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How is diabetic retinopathy diagnosed?

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An eye doctor can usually tell if you have diabetic retinopathy during an eye exam. You’ll probably get your pupils dilated to look for any changes in blood vessels or to see if new ones have grown. Your eye doctor will also check to see if your retina is swollen or has become detached.

SOURCES:


National Eye Institute: “Diabetic Retinopathy.”

Diabetes Care: “Diabetic retinopathy is associated with mortality and cardiovascular disease incidence: the EURODIAB prospective complications study.”

American Journal of Epidemiology: “Lower-than-Expected Prevalence and Severity of Retinopathy in an Incident Cohort followed during the First 4-14 Years of Type 1 Diabetes.”

New England Journal of Medicine: “Angiogenic Pathways in Diabetic Retinopathy.”

Reviewed by Michael Dansinger on June 22, 2021

SOURCES:


National Eye Institute: “Diabetic Retinopathy.”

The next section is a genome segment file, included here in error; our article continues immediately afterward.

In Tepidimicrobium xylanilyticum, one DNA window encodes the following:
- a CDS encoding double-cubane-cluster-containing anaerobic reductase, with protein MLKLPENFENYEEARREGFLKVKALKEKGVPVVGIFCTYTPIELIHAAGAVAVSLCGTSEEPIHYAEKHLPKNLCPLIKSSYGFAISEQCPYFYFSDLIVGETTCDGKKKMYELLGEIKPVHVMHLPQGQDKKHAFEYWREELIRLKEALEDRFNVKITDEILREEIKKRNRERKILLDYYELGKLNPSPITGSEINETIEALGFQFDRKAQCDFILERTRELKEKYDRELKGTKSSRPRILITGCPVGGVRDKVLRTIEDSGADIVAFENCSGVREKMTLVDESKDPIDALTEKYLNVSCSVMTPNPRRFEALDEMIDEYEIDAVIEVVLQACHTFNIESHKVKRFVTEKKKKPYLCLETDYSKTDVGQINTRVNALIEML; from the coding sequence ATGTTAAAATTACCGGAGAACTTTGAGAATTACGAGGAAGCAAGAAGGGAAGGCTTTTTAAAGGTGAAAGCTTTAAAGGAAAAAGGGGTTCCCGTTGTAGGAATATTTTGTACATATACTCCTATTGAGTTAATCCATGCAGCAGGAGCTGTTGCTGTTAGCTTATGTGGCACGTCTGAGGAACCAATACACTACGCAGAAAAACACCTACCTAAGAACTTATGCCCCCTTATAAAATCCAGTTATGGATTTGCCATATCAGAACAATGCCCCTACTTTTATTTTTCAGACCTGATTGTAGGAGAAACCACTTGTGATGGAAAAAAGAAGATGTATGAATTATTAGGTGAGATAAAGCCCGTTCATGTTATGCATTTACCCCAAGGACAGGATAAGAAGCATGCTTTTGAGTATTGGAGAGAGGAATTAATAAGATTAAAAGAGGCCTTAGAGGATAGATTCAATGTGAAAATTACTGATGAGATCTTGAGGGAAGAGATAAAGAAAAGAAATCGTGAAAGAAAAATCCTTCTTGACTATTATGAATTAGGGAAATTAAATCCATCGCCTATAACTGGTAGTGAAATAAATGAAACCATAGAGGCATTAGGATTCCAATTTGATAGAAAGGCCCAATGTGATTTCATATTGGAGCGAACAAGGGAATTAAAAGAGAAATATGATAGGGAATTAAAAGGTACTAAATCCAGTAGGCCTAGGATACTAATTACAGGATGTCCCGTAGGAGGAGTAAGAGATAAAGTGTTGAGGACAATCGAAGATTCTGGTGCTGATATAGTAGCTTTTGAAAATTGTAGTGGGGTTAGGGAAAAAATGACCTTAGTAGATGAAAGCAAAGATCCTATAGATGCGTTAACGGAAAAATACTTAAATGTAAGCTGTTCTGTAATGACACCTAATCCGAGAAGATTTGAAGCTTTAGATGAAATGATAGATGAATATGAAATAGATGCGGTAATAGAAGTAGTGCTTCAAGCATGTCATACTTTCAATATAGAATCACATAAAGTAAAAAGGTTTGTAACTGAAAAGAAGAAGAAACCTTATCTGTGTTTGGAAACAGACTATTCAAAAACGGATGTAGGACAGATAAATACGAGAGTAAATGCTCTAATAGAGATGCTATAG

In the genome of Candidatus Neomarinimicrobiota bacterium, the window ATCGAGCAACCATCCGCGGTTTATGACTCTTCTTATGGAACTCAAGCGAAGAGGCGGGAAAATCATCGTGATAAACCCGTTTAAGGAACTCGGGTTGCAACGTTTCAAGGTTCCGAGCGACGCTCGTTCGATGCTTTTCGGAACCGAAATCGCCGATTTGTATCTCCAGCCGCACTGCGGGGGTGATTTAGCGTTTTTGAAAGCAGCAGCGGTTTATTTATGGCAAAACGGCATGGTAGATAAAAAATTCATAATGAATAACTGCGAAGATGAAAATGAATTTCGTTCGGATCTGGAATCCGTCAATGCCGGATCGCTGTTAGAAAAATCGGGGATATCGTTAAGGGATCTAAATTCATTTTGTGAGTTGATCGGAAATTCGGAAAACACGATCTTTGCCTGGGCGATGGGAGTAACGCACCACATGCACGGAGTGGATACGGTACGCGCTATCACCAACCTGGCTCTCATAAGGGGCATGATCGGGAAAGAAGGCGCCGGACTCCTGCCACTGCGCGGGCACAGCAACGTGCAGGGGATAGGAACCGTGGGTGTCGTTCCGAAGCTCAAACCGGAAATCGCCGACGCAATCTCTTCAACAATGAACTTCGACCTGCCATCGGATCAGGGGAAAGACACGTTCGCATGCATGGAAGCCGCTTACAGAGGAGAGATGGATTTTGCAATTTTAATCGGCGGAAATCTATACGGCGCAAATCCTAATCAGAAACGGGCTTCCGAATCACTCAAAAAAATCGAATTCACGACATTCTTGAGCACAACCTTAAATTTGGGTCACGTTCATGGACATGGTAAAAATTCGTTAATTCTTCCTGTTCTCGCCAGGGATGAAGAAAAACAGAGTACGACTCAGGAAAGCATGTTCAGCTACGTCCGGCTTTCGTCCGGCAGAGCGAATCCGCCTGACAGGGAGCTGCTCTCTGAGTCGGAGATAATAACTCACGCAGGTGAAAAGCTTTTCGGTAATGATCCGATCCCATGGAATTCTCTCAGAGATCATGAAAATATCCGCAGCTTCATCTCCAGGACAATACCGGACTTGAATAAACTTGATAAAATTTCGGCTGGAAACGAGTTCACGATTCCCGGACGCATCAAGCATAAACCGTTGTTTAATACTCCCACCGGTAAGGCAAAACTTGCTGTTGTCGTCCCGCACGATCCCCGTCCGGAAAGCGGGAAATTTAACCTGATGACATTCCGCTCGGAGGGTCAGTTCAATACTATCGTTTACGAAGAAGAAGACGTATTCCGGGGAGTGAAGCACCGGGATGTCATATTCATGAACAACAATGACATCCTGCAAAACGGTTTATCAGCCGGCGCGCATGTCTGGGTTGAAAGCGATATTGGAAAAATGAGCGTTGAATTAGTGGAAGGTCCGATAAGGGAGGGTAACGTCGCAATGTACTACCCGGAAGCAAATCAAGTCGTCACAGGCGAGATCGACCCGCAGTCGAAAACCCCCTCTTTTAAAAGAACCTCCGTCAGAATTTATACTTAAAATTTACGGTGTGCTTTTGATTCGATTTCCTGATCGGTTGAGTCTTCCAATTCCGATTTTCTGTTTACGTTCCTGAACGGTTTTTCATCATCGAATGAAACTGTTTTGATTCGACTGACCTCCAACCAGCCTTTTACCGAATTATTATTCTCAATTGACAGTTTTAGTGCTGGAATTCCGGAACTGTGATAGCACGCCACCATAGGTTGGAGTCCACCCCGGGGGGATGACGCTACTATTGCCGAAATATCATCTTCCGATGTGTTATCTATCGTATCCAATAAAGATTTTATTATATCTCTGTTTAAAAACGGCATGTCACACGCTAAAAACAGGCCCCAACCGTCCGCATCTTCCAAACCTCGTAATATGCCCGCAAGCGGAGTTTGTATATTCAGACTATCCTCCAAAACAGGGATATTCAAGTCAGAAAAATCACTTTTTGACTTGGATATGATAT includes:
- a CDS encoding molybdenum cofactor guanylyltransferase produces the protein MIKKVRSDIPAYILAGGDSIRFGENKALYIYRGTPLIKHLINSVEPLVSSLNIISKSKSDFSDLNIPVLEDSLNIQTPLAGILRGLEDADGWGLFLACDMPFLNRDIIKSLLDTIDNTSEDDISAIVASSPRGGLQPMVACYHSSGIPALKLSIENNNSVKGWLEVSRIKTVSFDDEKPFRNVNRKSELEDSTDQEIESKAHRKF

Diabetes Care: “Diabetic retinopathy is associated with mortality and cardiovascular disease incidence: the EURODIAB prospective complications study.”

American Journal of Epidemiology: “Lower-than-Expected Prevalence and Severity of Retinopathy in an Incident Cohort followed during the First 4-14 Years of Type 1 Diabetes.”

New England Journal of Medicine: “Angiogenic Pathways in Diabetic Retinopathy.”

Reviewed by Michael Dansinger on June 22, 2021

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What is laser photocoagulation for diabetic retinopathy?

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